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Are Your Summer Sandals Hurting Your Health?

By Amy McDowell, PT

Many patients who have been advised to use shoe inserts or footwear with good support find it difficult to comply with those recommendations when the warmer months roll around (almost like trying to stick to a diet during the holiday season!). Who wants to wear tight, laced up, heavy shoes when the heat index is going to be 100 degrees?  Plus, you can’t put inserts in strappy summer sandals. – so what do you do?

Most people’s response would be to wear their flip-flops or other flimsy summer sandals.

Every year, I have patients who exacerbate an injury when they transition from their supportive winter shoes to more open summer sandals.  The foot is the first in line for shock absorption for the whole rest of the body.  Any changes in the angle and action of the foot can affect the alignment, distribution of stresses, and ways other muscles work up at the knee, hip, lower back, etc.  If the rest of your body is healthy and well-balanced in terms of strength and flexibility, you have many ways to adapt to changes down at the foot.  However, if you have an injury or condition somewhere else in the body, changing your footwear could affect it.  The best solution is to try to wear summer shoes that support your foot as similarly as possible to shoes you are used to wearing the rest of the year.

classic-footbedIf you wear orthotics, that can be difficult.  There are some companies that make sandals with a biomechanically designed footbed (think Birkenstocks – see image). These shoes are made with a cork footbed which absorbs shock well and has a contour similar to orthotic inserts.  They have even become more fashionable in the last few years, although they have a definite style that isn’t to everyone’s taste.

Another company that has gotten more well-known in the last few years is Vionic.  Their shoes have a footbed which was developed by renowned Australian podiatrist Philip Vasyli.  They make all styles of footwear including sandals, flip flops, athletic shoes, dress shoes, and more.

While most biomechanically correct shoes can be costly, having one pair of well-made sandals that are healthy for your feet and the rest of your body proves to be well worth the investment, especially if you choose a style that is versatile enough to wear every day. A good resource to check out is the American Podiatric Medical Association’s website www.apma.org for other footwear brands and styles that have been awarded a “Seal of Acceptance” by the APMA.

One less expensive way to avoid pain in the summertime is to examine your shoe collection for tried and true winners.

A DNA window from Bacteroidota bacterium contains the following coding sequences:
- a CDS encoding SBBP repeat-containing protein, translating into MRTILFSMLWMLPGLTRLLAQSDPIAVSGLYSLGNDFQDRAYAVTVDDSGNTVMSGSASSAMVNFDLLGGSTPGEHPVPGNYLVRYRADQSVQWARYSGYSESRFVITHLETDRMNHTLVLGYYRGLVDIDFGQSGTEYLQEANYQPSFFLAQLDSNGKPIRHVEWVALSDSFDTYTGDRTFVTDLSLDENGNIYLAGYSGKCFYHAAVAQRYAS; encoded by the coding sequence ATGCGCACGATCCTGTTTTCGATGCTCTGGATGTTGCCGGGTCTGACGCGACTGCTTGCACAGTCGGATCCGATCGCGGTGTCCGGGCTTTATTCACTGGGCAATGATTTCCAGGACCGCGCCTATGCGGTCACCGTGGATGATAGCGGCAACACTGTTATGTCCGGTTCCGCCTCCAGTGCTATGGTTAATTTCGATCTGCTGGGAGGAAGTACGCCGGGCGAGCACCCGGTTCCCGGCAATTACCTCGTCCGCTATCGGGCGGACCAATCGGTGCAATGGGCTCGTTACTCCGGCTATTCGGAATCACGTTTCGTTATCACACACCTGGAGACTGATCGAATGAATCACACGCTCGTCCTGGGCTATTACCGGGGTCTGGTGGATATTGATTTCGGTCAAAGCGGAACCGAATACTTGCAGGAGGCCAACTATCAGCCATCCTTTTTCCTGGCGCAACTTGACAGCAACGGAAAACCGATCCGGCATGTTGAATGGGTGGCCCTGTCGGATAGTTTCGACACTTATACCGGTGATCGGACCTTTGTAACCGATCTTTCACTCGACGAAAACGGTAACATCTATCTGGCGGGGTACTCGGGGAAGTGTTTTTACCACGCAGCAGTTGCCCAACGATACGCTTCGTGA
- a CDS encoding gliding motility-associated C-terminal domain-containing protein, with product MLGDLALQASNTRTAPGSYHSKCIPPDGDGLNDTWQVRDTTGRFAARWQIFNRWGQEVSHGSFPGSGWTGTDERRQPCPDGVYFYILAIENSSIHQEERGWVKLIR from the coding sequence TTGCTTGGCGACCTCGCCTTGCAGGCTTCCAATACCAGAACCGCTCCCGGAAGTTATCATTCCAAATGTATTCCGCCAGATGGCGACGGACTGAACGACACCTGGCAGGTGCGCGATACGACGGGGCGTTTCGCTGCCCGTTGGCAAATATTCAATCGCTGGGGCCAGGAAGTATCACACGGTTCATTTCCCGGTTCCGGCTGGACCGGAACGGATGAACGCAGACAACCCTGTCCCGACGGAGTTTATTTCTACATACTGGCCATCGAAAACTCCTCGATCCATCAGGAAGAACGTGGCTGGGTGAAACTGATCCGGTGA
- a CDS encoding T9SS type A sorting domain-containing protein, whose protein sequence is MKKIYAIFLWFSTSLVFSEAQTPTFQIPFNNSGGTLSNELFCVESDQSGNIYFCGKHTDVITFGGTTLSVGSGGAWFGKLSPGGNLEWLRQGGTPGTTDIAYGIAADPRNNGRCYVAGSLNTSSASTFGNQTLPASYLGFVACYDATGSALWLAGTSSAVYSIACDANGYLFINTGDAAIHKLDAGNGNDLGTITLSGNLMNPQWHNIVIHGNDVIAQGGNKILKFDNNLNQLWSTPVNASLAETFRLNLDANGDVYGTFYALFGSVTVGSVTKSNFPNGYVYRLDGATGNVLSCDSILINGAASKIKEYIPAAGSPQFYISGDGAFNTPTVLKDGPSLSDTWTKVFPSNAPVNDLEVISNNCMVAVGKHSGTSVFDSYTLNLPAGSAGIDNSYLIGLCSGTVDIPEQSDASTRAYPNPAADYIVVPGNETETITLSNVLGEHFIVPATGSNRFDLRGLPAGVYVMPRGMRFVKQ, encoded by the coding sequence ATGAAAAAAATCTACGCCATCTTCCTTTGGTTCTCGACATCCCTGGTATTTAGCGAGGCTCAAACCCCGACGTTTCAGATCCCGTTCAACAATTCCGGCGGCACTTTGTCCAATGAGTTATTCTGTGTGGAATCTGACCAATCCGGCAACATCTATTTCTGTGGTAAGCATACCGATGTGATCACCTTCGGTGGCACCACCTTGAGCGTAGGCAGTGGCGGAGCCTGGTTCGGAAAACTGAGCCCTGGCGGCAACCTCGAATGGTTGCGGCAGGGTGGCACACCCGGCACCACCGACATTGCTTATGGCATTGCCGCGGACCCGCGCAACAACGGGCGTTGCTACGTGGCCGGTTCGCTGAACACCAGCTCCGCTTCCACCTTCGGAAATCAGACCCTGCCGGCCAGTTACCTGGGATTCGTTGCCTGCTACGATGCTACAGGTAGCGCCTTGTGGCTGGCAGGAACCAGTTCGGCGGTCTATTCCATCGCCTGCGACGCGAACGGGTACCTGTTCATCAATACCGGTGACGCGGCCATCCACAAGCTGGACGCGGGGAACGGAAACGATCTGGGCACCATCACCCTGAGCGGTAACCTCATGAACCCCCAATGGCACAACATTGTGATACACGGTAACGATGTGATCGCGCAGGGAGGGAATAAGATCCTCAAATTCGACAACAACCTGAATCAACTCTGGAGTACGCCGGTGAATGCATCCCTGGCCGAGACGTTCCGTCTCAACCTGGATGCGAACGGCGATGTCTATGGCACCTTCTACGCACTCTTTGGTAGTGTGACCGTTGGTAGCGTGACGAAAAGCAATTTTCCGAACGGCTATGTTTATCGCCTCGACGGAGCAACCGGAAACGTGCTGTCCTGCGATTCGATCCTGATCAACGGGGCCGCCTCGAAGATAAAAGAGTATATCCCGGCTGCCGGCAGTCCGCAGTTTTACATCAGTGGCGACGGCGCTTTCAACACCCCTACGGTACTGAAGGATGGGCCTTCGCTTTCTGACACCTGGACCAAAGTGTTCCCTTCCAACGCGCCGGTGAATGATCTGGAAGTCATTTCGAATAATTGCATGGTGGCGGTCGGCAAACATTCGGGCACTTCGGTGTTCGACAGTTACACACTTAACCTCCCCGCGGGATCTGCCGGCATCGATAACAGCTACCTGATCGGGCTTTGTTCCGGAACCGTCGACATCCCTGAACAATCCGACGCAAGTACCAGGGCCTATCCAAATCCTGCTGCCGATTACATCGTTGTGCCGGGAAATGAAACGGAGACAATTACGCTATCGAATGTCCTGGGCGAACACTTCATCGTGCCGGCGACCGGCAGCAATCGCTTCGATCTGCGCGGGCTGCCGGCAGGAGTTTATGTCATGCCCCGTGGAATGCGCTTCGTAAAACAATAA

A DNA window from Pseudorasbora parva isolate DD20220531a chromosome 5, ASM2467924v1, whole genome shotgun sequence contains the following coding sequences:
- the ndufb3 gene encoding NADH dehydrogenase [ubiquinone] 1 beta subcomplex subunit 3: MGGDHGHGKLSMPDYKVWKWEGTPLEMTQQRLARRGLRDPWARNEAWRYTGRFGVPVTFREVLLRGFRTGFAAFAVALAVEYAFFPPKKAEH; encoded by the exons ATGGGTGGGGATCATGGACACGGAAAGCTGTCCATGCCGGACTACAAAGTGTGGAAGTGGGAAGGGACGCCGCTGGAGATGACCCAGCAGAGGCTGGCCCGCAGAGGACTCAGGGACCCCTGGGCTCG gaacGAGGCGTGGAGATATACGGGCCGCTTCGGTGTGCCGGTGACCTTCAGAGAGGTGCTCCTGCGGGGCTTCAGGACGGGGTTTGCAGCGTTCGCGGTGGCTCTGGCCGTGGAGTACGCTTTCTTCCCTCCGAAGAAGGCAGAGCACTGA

If you have a pair of winter shoes that you are comfortable in, take a good look at the inside of the shoe.  Is the area where your heel sits hollowed out, or is it fairly flat like a floor?  Is the area under your instep built up to help hold the arch of your foot, or does it stay flat?  Is there a difference in the height of your heel and the height of the ball of the foot?  What kind of material covers the inside of the shoe?  Is it cushioned or firm?

When you figure out what seems to work well for you, you can then look for a summer shoe with similar characteristics.

blue-emergency-signA Consumer Product Safety Commission report for 2014 stated that 25,300 out of 198,437 total emergency room visits were associated with flip-flops.

So, what about those infamous flip-flops?  A Consumer Product Safety Commission report for 2014 stated that 25,300 out of 198,437 total emergency room visits were associated with flip-flops.  Surveys of podiatrists implicate flip-flops in many foot injuries.  There are also medical studies that show that wearing flip-flops changes your normal pattern of walking, which could be a factor in not just foot injuries, but other areas of the body as well.

Having said that, flip-flops may actually not be that bad an option for some people.  A study by Dr. Najia Shakoor and other rheumatologists at Rush University in Chicago compared loading pressures at the knee joints of people with knee osteoarthritis when barefoot, wearing flip flops, clogs, stability shoes, and flexible sneakers. He found that the least amount of pressure on the knee occurred with walking barefoot, in flip-flops, or in flexible sneakers.  Dr. Shakoor theorized that the results might be due to the fact that the clogs and stability shoes had slightly higher heel heights, which could contribute to the loading at the knee, whereas the flip-flops and flexible sneakers had no heel elevation.

So, if you have been noticing that an ache or a pain that you had previously been experiencing has gotten a little worse since the weather turned warmer, consider what kind of shoes you have been wearing.  Maybe it’s time to invest in a more biomechanically designed sandal.

Your physical therapist can help you decide what type of support is best for your specific issues.  If you are not currently receiving physical therapy treatment, you are always welcome to schedule a free consultation at one of our ARC locations to meet with a therapist and get more information. We’d love to help!

 


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